News, Culture & Society

Australian Open joins Wimbledon and US Open by introducing final-set tie-breaks to settle matches

Australian Open joins Wimbledon and US Open by introducing final-set tie-breaks to settle matches

  • Wimbledon will have first-to-seven-points tie-break at 12-12 in the final set  
  • Australian Open is different and will have first to 10 at six games apiece 
  • The French Open is now the only Grand Slam still with a long deciding set

The Australian Open has followed Wimbledon by introducing final-set tie-breaks for matches at next month’s tournament.

But, while Wimbledon will have a standard first-to-seven-points tie-break at 12-12, Australian Open matches that go the distance will be decided by a first-to-10-points tie-break at 6-6.

The US Open was the first Grand Slam to introduce final-set tie-breaks, with a first-to-seven-points game played at 6-6, meaning the three tournaments will all use a different format. The French Open is now the only slam still decided by a long deciding set.

Roger Federer and the rest of the field will now play under an adapted format 

The Australian Open announced that the decision came after consultation with current and former players and tennis officials.

Australian Open tournament director Craig Tiley said: ‘We asked the players – both past and present, commentators, agents and TV analysts – whether they wanted to play an advantage final set or not, and went from there.

‘We went with a 10-point tiebreak at six-games-all in the final set to ensure the fans still get a special finale to these often epic contests, with the longer tiebreak still then allowing for that one final twist or change of momentum in the contest.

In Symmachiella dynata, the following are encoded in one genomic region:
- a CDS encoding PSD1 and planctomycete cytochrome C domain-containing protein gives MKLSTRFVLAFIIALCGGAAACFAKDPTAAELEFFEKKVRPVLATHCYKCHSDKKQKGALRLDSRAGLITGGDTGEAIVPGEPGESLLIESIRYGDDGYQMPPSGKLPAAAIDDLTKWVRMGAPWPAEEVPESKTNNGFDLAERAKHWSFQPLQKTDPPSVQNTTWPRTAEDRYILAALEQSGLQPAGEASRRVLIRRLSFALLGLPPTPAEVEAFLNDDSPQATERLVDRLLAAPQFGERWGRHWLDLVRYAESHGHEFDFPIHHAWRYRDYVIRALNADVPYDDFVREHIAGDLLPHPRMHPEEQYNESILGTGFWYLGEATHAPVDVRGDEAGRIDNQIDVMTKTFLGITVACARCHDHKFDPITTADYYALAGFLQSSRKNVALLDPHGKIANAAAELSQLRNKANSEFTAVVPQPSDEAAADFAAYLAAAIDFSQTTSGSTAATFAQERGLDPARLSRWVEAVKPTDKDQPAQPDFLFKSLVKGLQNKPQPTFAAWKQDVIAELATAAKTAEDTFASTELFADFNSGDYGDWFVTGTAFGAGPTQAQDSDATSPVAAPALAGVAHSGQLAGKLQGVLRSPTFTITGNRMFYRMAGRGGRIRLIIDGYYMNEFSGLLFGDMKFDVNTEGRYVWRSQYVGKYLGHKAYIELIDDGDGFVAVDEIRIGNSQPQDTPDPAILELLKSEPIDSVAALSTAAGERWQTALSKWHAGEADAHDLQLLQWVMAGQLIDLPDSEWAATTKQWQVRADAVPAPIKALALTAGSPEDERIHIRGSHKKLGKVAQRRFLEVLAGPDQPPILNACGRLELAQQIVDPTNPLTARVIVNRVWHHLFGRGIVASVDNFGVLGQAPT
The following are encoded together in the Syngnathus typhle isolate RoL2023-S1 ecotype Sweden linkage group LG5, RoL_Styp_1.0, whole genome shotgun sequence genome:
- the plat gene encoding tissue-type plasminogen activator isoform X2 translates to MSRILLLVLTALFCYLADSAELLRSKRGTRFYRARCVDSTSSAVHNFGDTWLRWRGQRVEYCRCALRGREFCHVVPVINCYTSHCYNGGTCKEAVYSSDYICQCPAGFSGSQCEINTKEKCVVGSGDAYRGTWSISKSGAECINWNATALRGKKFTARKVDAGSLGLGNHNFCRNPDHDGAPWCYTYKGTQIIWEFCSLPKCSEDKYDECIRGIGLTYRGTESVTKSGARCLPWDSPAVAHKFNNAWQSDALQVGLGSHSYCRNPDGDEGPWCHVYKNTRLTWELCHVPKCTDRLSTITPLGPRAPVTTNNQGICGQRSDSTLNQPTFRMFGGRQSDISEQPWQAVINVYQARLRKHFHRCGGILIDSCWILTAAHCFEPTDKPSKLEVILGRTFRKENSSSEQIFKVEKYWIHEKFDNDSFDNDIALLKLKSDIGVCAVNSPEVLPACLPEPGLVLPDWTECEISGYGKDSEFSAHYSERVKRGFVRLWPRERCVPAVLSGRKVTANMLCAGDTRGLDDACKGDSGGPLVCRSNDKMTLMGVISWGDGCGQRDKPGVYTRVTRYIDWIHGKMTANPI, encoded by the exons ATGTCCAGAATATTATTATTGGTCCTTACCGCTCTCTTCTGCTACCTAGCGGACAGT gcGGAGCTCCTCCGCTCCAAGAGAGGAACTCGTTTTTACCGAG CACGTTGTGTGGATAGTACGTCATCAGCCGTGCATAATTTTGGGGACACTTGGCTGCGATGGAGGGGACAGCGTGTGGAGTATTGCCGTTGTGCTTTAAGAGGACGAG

Andy Murray is preparing for the Australian Open and will play under the shortened rules

Andy Murray is preparing for the Australian Open and will play under the shortened rules

‘This longer tiebreak also can lessen some of the serving dominance that can prevail in the shorter tiebreak.’ 

In the men’s singles draw, the first four sets will feature a seven-point tiebreaker at 6-6, with the final set going to a 10-point tiebreaker at 6-6. 

In women’s singles play and men’s and women’s doubles and mixed doubles, the deciding set of three sets will be played with a 10-point tiebreaker if level at 6-6.  

Matches such as John Isner’s extraordinary marathon against Nicolas Mahut at Wimbledon in 2010 will no longer be possible, with the exception of the French Open. The Australian Open begins on January 14.

Matches like John Isner's epic with Nicolas Mahut will now only be possible at the French Open

Matches like John Isner’s epic with Nicolas Mahut will now only be possible at the French Open

Read more at DailyMail.co.uk


Comments are closed.